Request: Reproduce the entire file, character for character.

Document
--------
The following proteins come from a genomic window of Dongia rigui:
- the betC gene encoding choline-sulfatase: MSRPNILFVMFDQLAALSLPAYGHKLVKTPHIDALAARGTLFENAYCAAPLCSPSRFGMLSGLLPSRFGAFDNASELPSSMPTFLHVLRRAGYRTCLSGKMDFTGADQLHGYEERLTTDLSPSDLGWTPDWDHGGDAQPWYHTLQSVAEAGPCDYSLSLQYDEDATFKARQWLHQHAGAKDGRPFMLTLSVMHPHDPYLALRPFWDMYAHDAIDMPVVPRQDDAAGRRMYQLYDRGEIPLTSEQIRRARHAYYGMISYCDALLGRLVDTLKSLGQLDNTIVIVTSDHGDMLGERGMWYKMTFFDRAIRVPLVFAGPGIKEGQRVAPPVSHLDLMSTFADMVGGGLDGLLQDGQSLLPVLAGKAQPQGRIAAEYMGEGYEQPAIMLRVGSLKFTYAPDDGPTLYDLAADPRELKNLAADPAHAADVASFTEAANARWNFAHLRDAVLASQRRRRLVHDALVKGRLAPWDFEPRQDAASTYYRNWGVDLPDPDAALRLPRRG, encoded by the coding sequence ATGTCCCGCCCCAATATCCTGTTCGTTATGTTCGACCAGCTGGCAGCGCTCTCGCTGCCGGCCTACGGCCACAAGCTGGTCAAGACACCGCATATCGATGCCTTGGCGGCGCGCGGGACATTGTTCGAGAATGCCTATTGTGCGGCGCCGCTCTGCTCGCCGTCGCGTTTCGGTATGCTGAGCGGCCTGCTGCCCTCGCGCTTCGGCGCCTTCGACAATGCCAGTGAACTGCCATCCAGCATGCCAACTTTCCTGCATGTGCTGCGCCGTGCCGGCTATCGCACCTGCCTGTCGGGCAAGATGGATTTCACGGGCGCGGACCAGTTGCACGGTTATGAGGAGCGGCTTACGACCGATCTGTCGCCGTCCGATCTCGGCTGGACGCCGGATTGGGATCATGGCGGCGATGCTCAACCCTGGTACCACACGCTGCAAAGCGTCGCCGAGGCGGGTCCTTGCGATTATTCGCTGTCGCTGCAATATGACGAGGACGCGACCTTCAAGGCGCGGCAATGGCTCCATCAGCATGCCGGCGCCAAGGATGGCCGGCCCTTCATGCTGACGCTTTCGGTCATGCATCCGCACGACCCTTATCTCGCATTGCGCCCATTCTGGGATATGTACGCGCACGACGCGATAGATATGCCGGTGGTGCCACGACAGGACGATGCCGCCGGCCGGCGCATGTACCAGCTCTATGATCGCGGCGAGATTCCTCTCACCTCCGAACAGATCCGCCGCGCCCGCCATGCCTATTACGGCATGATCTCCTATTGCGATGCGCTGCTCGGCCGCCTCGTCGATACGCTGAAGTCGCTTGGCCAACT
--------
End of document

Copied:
The following proteins come from a genomic window of Dongia rigui:
- the betC gene encoding choline-sulfatase: MSRPNILFVMFDQLAALSLPAYGHKLVKTPHIDALAARGTLFENAYCAAPLCSPSRFGMLSGLLPSRFGAFDNASELPSSMPTFLHVLRRAGYRTCLSGKMDFTGADQLHGYEERLTTDLSPSDLGWTPDWDHGGDAQPWYHTLQSVAEAGPCDYSLSLQYDEDATFKARQWLHQHAGAKDGRPFMLTLSVMHPHDPYLALRPFWDMYAHDAIDMPVVPRQDDAAGRRMYQLYDRGEIPLTSEQIRRARHAYYGMISYCDALLGRLVDTLKSLGQLDNTIVIVTSDHGDMLGERGMWYKMTFFDRAIRVPLVFAGPGIKEGQRVAPPVSHLDLMSTFADMVGGGLDGLLQDGQSLLPVLAGKAQPQGRIAAEYMGEGYEQPAIMLRVGSLKFTYAPDDGPTLYDLAADPRELKNLAADPAHAADVASFTEAANARWNFAHLRDAVLASQRRRRLVHDALVKGRLAPWDFEPRQDAASTYYRNWGVDLPDPDAALRLPRRG, encoded by the coding sequence ATGTCCCGCCCCAATATCCTGTTCGTTATGTTCGACCAGCTGGCAGCGCTCTCGCTGCCGGCCTACGGCCACAAGCTGGTCAAGACACCGCATATCGATGCCTTGGCGGCGCGCGGGACATTGTTCGAGAATGCCTATTGTGCGGCGCCGCTCTGCTCGCCGTCGCGTTTCGGTATGCTGAGCGGCCTGCTGCCCTCGCGCTTCGGCGCCTTCGACAATGCCAGTGAACTGCCATCCAGCATGCCAACTTTCCTGCATGTGCTGCGCCGTGCCGGCTATCGCACCTGCCTGTCGGGCAAGATGGATTTCACGGGCGCGGACCAGTTGCACGGTTATGAGGAGCGGCTTACGACCGATCTGTCGCCGTCCGATCTCGGCTGGACGCCGGATTGGGATCATGGCGGCGATGCTCAACCCTGGTACCACACGCTGCAAAGCGTCGCCGAGGCGGGTCCTTGCGATTATTCGCTGTCGCTGCAATATGACGAGGACGCGACCTTCAAGGCGCGGCAATGGCTCCATCAGCATGCCGGCGCCAAGGATGGCCGGCCCTTCATGCTGACGCTTTCGGTCATGCATCCGCACGACCCTTATCTCGCATTGCGCCCATTCTGGGATATGTACGCGCACGACGCGATAGATATGCCGGTGGTGCCACGACAGGACGATGCCGCCGGCCGGCGCATGTACCAGCTCTATGATCGCGGCGAGATTCCTCTCACCTCCGAACAGATCCGCCGCGCCCGCCATGCCTATTACGGCATGATCTCCTATTGCGATGCGCTGCTCGGCCGCCTCGTCGATACGCTGAAGTCGCTTGGCCAACT